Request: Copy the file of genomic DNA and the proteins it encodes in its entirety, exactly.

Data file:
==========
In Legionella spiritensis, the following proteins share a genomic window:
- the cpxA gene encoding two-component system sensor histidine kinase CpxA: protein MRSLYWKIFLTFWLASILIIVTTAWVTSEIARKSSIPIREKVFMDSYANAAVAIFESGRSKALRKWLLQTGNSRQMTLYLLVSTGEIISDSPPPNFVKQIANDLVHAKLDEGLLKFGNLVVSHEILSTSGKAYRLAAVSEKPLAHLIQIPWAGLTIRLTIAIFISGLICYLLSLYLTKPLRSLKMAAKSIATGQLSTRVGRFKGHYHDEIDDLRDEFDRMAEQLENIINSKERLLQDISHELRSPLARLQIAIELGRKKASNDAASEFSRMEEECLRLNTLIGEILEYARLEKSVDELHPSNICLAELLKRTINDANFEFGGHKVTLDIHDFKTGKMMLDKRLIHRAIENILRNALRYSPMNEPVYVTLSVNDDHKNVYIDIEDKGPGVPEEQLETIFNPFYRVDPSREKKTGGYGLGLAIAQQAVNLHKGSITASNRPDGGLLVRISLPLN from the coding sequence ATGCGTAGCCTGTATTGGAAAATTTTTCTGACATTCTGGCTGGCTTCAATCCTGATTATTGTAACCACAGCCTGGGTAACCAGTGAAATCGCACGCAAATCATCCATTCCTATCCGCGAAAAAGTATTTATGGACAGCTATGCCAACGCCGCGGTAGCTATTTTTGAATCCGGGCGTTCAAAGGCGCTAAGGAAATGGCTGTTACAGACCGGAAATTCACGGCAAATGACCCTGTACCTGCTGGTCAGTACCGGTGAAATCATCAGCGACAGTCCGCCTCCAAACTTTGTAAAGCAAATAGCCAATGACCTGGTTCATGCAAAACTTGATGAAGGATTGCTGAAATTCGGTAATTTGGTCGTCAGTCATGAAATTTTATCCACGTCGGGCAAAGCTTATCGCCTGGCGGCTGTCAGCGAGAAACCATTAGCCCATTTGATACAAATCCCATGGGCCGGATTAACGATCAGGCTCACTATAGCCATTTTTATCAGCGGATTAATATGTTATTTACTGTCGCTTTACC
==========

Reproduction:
In Legionella spiritensis, the following proteins share a genomic window:
- the cpxA gene encoding two-component system sensor histidine kinase CpxA: protein MRSLYWKIFLTFWLASILIIVTTAWVTSEIARKSSIPIREKVFMDSYANAAVAIFESGRSKALRKWLLQTGNSRQMTLYLLVSTGEIISDSPPPNFVKQIANDLVHAKLDEGLLKFGNLVVSHEILSTSGKAYRLAAVSEKPLAHLIQIPWAGLTIRLTIAIFISGLICYLLSLYLTKPLRSLKMAAKSIATGQLSTRVGRFKGHYHDEIDDLRDEFDRMAEQLENIINSKERLLQDISHELRSPLARLQIAIELGRKKASNDAASEFSRMEEECLRLNTLIGEILEYARLEKSVDELHPSNICLAELLKRTINDANFEFGGHKVTLDIHDFKTGKMMLDKRLIHRAIENILRNALRYSPMNEPVYVTLSVNDDHKNVYIDIEDKGPGVPEEQLETIFNPFYRVDPSREKKTGGYGLGLAIAQQAVNLHKGSITASNRPDGGLLVRISLPLN from the coding sequence ATGCGTAGCCTGTATTGGAAAATTTTTCTGACATTCTGGCTGGCTTCAATCCTGATTATTGTAACCACAGCCTGGGTAACCAGTGAAATCGCACGCAAATCATCCATTCCTATCCGCGAAAAAGTATTTATGGACAGCTATGCCAACGCCGCGGTAGCTATTTTTGAATCCGGGCGTTCAAAGGCGCTAAGGAAATGGCTGTTACAGACCGGAAATTCACGGCAAATGACCCTGTACCTGCTGGTCAGTACCGGTGAAATCATCAGCGACAGTCCGCCTCCAAACTTTGTAAAGCAAATAGCCAATGACCTGGTTCATGCAAAACTTGATGAAGGATTGCTGAAATTCGGTAATTTGGTCGTCAGTCATGAAATTTTATCCACGTCGGGCAAAGCTTATCGCCTGGCGGCTGTCAGCGAGAAACCATTAGCCCATTTGATACAAATCCCATGGGCCGGATTAACGATCAGGCTCACTATAGCCATTTTTATCAGCGGATTAATATGTTATTTACTGTCGCTTTACC